Lynsey Hooper (left): “My grand-dad was a scout for Wolves and I inherited my love of football from him. I’ve played football since I was eight. I studied sports science and English, wanting to go into journalism. I was approached by student radio and ended up pursuing a career in radio for six years before starting with Central News at ITV and BBC East Midlands Today plus ITN as a sports journalist. I now work as a freelance mainly for BBC’s Final Score, Sky Sports, ESPN and talkSPORT.”
Kait Borsay (centre): “My great-great uncle, Wilf Woodcock, used to play for Manchester United [from 1912-1920] so football’s been in the family for a long time. I went to England v Holland at Euro 96 which made me fall in love with the game…it sparked the fire. I got into Sky, worked for talkSPORT and I feel very lucky to be doing a job I enjoy so much.”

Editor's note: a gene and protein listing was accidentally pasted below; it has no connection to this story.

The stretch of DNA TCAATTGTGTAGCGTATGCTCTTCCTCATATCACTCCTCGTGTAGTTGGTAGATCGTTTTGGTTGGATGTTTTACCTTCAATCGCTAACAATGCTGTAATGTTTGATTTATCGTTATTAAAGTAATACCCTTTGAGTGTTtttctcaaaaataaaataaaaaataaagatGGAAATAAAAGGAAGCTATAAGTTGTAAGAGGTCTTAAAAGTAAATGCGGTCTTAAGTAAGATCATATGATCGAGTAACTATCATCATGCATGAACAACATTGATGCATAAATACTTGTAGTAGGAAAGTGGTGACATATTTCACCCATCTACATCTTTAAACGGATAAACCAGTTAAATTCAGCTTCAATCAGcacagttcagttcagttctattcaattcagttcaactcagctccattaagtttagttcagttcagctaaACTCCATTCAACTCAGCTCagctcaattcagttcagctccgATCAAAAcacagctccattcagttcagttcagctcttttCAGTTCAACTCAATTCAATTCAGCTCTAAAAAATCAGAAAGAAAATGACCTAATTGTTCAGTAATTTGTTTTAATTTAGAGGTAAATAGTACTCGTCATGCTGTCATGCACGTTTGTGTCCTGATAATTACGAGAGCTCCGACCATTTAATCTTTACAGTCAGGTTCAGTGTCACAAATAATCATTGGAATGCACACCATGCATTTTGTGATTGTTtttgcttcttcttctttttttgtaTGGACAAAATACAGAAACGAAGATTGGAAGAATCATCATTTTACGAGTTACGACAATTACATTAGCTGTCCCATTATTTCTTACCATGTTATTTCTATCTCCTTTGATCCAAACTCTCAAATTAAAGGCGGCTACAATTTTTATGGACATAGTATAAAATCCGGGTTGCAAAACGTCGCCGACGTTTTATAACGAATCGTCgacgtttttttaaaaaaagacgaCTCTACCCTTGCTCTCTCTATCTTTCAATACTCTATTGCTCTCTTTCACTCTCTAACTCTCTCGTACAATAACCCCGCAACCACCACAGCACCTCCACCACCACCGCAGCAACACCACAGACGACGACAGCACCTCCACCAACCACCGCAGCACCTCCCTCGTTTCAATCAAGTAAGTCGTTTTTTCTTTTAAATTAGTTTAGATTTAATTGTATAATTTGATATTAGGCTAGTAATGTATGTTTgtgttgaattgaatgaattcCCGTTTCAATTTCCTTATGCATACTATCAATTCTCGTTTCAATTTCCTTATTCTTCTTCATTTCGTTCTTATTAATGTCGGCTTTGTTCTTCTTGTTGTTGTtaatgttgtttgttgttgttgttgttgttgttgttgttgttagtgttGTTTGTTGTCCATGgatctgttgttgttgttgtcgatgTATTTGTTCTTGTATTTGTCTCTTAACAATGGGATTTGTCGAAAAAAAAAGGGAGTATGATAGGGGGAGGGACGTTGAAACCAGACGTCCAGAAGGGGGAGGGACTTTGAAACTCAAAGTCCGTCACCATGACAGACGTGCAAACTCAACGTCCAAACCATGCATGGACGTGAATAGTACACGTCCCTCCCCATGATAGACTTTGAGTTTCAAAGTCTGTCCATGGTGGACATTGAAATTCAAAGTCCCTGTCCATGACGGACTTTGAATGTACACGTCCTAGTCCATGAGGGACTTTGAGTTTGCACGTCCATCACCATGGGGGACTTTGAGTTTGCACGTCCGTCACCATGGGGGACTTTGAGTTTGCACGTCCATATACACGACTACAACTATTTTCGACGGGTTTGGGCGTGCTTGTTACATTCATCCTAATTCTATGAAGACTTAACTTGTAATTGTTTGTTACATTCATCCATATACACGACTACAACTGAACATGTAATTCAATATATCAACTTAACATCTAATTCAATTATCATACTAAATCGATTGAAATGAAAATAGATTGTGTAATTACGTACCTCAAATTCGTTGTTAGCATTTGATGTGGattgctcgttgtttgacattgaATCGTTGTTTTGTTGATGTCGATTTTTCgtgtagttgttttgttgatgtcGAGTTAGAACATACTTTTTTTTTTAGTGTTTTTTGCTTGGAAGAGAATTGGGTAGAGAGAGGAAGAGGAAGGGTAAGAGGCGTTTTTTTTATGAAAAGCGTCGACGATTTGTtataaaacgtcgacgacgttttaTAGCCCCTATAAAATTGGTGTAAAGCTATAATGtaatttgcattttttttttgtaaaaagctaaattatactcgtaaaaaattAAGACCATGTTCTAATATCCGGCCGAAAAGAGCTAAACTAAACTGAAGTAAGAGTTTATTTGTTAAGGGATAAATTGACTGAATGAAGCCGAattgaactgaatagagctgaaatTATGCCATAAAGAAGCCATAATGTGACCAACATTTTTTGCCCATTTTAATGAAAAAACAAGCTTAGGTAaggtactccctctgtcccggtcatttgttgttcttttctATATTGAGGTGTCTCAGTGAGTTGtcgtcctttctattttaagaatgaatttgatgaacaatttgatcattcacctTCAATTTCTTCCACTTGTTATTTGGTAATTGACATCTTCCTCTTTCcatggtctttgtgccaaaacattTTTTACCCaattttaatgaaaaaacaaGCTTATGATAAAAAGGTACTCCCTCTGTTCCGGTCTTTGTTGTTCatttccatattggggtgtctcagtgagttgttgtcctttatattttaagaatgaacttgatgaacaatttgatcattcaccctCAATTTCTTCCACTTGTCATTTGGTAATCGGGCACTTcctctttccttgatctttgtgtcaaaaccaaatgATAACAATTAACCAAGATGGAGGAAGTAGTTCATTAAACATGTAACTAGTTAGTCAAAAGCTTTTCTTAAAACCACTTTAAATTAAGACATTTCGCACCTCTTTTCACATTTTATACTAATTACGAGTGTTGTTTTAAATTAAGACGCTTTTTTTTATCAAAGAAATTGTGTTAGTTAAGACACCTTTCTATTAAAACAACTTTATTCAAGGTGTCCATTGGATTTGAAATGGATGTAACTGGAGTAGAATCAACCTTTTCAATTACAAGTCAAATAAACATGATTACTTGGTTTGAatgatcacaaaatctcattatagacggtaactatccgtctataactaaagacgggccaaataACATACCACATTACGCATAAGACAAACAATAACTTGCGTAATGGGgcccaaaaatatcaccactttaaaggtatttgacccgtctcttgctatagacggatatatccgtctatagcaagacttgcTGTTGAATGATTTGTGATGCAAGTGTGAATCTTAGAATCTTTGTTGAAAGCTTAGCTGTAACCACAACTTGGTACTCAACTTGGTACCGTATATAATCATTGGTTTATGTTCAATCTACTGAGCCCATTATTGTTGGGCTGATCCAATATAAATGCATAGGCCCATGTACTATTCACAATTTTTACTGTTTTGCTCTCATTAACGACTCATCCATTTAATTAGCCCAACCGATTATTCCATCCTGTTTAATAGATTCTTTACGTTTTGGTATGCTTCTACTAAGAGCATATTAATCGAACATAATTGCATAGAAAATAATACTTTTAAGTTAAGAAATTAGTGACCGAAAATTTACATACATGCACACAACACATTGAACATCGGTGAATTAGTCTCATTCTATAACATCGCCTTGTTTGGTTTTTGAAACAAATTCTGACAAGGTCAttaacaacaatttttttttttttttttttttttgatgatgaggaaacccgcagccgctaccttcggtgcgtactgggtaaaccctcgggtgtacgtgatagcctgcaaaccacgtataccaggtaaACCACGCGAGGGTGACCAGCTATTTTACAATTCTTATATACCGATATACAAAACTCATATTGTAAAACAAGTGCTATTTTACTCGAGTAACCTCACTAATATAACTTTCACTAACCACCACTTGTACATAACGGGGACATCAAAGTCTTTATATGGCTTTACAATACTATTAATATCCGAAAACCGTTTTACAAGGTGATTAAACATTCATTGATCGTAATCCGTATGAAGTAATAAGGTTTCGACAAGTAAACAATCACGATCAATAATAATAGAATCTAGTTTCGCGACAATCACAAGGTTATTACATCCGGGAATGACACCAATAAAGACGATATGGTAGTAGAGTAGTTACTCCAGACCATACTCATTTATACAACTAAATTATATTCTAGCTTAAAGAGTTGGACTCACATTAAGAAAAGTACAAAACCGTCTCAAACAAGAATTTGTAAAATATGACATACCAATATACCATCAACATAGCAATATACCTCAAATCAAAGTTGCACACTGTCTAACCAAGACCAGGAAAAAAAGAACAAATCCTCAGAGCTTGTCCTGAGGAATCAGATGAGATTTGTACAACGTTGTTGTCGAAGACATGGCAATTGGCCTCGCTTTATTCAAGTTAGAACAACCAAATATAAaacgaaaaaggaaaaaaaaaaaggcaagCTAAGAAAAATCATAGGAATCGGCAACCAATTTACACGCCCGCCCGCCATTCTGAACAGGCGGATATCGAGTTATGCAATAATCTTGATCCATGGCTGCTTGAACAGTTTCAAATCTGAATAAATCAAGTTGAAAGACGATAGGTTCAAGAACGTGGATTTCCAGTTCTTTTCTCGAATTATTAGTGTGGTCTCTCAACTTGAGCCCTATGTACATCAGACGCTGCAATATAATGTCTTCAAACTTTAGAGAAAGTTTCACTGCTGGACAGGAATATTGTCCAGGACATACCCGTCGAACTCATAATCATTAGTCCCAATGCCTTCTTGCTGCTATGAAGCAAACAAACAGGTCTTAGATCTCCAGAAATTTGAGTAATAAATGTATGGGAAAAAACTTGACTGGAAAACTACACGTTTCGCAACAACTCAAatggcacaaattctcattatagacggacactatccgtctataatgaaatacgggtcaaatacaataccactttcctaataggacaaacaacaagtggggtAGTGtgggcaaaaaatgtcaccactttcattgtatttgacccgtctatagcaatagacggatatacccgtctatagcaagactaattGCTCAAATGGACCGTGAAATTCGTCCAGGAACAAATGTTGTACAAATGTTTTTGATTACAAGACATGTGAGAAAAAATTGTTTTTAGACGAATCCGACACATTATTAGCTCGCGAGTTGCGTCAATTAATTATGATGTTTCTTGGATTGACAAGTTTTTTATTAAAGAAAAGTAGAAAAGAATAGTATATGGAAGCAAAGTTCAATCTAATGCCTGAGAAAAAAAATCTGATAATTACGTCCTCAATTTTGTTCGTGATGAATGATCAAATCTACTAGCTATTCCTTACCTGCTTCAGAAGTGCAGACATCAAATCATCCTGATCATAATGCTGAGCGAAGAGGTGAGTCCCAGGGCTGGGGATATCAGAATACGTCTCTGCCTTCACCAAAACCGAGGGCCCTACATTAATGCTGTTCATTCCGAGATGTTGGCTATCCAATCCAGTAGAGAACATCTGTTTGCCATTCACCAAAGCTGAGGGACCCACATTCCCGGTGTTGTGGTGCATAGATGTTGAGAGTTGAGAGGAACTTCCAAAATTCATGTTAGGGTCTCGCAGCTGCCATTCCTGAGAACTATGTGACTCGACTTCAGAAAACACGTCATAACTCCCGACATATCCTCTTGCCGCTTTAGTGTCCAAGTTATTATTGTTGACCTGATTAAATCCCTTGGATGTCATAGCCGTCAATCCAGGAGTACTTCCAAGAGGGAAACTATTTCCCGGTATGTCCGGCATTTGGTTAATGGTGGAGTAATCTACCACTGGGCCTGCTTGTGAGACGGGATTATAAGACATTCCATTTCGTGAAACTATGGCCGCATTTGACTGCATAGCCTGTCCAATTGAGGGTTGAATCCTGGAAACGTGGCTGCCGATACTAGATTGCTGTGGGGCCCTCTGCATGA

Hayley McQueen (right) “My dad [Gordon] was a footballer, turned manager, turned ex-manager, turned coach, turned scout and lover of football. I was very much my dad’s girl. I grew up with the game and fell in love with football. I studied journalism at university, thought about fashion writing, but decided to do something I knew about, having become addicted to it from my days on the terraces of Ayresome Park. I now work for Sky Sports.”
Whose idea was The Offside Rule?
Lynsey: Mine, but it started as a very different tool. The first few podcasts last year I did on my own to trial the idea of women talking about football. I interviewed people such as Faye White [Arsenal Ladies and England], Chris Powell and Lawrie Sanchez. There was a round table with a couple of colleagues…Kait came in a couple of times where we chatted about football matters. The round table idea attracted the most interest, particularly within the industry and this season the concept has evolved. Myself and Kait asked Hayley to become involved and it’s become a wonderful labour of love.
So the idea was to give a female voice in football?